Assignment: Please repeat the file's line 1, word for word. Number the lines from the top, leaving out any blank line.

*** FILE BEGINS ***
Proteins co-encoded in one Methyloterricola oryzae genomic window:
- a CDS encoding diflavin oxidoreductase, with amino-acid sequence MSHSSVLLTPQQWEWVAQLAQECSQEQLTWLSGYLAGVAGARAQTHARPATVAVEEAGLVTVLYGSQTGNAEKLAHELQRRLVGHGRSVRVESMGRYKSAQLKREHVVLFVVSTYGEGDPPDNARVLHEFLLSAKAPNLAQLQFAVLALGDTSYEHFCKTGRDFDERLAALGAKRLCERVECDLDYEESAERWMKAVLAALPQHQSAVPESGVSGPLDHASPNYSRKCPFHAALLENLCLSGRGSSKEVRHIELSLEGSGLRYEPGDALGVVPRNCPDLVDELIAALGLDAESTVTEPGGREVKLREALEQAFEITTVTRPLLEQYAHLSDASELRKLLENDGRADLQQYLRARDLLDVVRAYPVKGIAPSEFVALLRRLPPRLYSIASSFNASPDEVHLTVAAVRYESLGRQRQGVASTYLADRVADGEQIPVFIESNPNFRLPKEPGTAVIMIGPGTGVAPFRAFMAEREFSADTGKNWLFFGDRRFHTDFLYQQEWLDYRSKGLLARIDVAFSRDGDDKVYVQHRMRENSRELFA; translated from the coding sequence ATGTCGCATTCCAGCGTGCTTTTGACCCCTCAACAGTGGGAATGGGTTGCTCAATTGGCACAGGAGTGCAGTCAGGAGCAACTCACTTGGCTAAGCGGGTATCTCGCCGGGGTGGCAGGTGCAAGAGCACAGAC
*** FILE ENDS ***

Proteins co-encoded in one Methyloterricola oryzae genomic window: